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From the unrelenting pressure on the healthcare sector to supply chain challenges and disruptions in schooling, transport and employment, the effects of COVID-19 have been far reaching, placing a dual burden on both lives and livelihoods.

Consequently, courts across the world have seen an onslaught of litigation over health and safety, business interruptions, intellectual property and insurance after governments have imposed new restrictions to stem the spread of the virus. Inevitably, we have further tracked an increase in insolvency-related claims, employment tribunals, and breach of contract disputes, particularly in sectors such as travel, financial services and manufacturing.

Last summer, anecdotal evidence suggested there were at least 6,000 items of unanswered correspondence at Birmingham County Court, UK, while the delay of correspondence at Manchester Civil Justice Centre reached 10 weeks.  Inevitably, the impact of the pandemic on business operations, consumer activity and global economies suggests that litigation relating to COVID-19 is only set to increase.

In May 2020, we reported on the first wave of litigation that followed the initial outbreak of the coronavirus and subsequent restrictions. Now, eight months on and two lockdowns later, we explore the impact of the pandemic on the legal system and the string of Covid-related disputes that have arisen on the back of the new rules.

Consumer class actions grow from lockdown disruption

In the months following the first wave of the Coronavirus pandemic in the UK, headlines were dominated by stories of consumers who had been denied refunds for holidays they had paid for upfront but had been cancelled as a result of national lockdown measures. It was reported in the Times in late April that an estimated £7 billion had been spent by Britons on holidays that would no longer go ahead.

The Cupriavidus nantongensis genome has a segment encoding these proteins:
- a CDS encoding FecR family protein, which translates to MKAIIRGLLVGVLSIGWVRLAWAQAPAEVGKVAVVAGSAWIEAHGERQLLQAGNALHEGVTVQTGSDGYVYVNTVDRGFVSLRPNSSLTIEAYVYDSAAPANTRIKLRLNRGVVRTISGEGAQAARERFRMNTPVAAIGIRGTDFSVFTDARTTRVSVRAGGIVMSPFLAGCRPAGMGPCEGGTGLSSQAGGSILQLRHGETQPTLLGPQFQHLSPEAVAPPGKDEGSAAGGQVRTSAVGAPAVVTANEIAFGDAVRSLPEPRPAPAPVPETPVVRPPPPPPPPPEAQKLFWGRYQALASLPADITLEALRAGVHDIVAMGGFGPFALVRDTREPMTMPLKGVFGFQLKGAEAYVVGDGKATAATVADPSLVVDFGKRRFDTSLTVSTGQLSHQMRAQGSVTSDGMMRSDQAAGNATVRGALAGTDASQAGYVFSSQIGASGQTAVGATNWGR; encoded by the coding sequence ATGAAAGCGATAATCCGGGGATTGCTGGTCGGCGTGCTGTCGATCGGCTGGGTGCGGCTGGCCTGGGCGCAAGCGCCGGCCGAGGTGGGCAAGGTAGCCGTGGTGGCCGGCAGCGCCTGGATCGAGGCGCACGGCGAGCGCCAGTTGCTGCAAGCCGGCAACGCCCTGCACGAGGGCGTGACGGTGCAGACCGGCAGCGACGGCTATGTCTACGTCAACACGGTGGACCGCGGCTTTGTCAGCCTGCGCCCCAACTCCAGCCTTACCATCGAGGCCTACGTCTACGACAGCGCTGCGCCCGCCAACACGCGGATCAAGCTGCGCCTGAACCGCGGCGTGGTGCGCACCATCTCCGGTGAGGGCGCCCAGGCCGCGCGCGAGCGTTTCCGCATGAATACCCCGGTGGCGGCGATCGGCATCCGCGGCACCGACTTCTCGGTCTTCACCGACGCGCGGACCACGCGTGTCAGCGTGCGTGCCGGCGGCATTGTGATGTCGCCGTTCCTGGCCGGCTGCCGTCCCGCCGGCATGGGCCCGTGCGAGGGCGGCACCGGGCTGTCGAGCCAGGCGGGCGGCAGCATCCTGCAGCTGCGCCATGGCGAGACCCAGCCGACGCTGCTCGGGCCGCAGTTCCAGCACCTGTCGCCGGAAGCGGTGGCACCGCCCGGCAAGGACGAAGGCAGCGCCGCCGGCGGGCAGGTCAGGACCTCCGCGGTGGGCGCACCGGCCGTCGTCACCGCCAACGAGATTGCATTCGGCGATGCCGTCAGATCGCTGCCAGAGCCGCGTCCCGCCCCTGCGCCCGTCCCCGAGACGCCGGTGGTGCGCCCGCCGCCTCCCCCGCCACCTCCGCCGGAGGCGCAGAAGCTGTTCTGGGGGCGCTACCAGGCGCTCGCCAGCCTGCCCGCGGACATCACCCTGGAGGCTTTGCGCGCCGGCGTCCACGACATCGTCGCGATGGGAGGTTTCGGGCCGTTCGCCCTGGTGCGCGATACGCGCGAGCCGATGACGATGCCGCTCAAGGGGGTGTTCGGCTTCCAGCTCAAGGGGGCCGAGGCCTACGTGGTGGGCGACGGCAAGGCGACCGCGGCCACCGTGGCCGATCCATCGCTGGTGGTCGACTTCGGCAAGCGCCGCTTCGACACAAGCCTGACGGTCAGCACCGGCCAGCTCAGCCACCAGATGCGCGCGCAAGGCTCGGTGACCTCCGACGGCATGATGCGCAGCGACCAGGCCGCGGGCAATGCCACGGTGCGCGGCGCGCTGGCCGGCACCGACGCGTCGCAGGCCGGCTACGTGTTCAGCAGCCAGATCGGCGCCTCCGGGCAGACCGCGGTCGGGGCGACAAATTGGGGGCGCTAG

While almost all were entitled to refunds, many were unable to get back what they earned, receiving credit notes in their place. In response, the Competition and Markets Authority (CMA) launched the Covid-19 Taskforce to scrutinise market developments, identify harmful sales or pricing practices and take enforcement action where there is evidence of a breach in competition or consumer protection law.

Following a series of cases involving travel firms that were found to be in breach, the CMA released guidance to clarify that, where a contract is not performed as agreed, consumer protection law will generally allow consumers to obtain a refund, and in most cases this would be a full refund.

In the US, virtually no business has been left untouched by COVID-19. As can be expected in a crisis that abruptly tore the seams of key industries, a wave of consumer class action lawsuits was filed as a result of the disruption. Passengers of the cruise ship Grand Princess, for example, filed at least a dozen law suits against the tour operators for failing to inform them of the risk of infection aboard the ship.